By allowing ads to appear on this site, you support the local businesses who, in turn, support great journalism.
Inside Bulloch Business with Jan Moore - Making a difference and a buck or two
Jan Moore
Jan Moore

      Today is America Recycles Day. So in that vein, I decided to talk about a local business that is all into recycling.
      The name of the clothing and accessories boutique is Label Stalker, and it is located in Woodland Square shopping center on South Main Street.
      I spoke with store owner Tiffany Deal about her concept, and how it fits into America Recycles Day.
      "We sell designer clothing items that we buy from people that don't want them anymore, in addition to 'new' items made from recyclable materials," she said. "Ninety percent of what we offer will be in one of those two categories."
Deal said she has always been passionate about buying local, using what is available, and not creating unnecessary waste, which ultimately helps make our world "greener" and our local economy thrive.
      "Americans throw away 68 pounds of clothes on average each year, and we only buy 10 pounds of recycled clothes annually," she said. "At some point, the vast majority of those clothes will end up in a land fill somewhere, and that really bothers me. The clothes that we purchase, if they are not bought here at the store in a timely fashion, will be donated to a thrift store."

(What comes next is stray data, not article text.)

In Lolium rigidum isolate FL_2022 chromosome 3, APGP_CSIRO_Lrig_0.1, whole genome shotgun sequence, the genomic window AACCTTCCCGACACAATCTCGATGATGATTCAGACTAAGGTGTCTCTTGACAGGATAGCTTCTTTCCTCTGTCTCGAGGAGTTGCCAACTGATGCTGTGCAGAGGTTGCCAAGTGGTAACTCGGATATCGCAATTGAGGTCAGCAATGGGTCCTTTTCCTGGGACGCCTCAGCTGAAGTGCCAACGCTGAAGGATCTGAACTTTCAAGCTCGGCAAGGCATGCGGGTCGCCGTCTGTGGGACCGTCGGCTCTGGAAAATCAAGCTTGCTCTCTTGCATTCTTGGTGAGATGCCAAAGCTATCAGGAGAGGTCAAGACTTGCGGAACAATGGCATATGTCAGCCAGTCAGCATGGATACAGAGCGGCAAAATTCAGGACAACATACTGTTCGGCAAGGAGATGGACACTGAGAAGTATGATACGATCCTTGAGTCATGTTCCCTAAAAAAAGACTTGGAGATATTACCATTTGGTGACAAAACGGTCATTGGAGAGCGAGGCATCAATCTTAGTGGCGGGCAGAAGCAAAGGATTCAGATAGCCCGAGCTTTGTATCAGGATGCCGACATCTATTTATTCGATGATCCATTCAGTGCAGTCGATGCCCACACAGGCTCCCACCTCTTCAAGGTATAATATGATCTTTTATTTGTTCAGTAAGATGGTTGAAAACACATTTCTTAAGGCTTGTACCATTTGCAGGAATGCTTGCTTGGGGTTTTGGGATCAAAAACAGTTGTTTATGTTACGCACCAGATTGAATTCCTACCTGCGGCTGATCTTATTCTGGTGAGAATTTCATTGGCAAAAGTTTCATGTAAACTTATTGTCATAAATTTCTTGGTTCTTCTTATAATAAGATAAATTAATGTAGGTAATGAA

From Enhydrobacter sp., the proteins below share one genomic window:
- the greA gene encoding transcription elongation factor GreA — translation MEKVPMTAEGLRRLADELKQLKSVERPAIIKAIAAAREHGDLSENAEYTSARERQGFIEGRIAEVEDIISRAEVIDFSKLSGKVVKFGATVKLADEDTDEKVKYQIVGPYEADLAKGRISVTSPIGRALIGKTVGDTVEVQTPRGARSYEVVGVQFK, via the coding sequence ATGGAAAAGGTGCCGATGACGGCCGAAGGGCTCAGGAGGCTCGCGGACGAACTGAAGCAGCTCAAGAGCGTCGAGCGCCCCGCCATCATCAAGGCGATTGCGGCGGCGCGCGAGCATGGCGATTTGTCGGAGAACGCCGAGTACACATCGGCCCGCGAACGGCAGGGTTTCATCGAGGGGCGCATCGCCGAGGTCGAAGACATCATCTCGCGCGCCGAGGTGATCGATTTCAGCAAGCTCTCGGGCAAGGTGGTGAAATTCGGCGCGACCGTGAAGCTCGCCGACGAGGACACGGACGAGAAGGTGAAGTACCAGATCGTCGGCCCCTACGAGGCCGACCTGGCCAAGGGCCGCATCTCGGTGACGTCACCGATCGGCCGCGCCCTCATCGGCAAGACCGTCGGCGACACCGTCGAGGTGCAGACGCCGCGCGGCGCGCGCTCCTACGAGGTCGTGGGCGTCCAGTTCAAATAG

One of the items that Deal will be carrying over the holidays is Christmas stockings that have been made locally from old quilts and vintage lace.
      "That is an excellent way to repurpose those materials, and to provide someone with something that they will treasure," she said.
      The store also will be carrying Daniel Green slippers constructed with recycled wool, and other items that they have purchased through Fair Trade.
      A slight aside, the mission of Fair Trade USA is to cultivate a more equitable global trade model that benefits farmers, workers, consumers, industry and the earth. Their mission is achieved by certifying and promoting Fair Trade products.
      As with Fair Trade, Deal feels her store is part of a grass roots movement, to maximize the resources that we have in the most responsible way possible.
      There is definitive change in the wind, and this is one segment of that. In a planet of now seven billion people, I applaud Deal's efforts in trying to make a difference and a buck at the same time.
      So, until next Tuesday, I bid you au revoir.

Got a scoop for Jan? Call her at (912) 489-9463 or email her at



Sign up for the Herald's free e-newsletter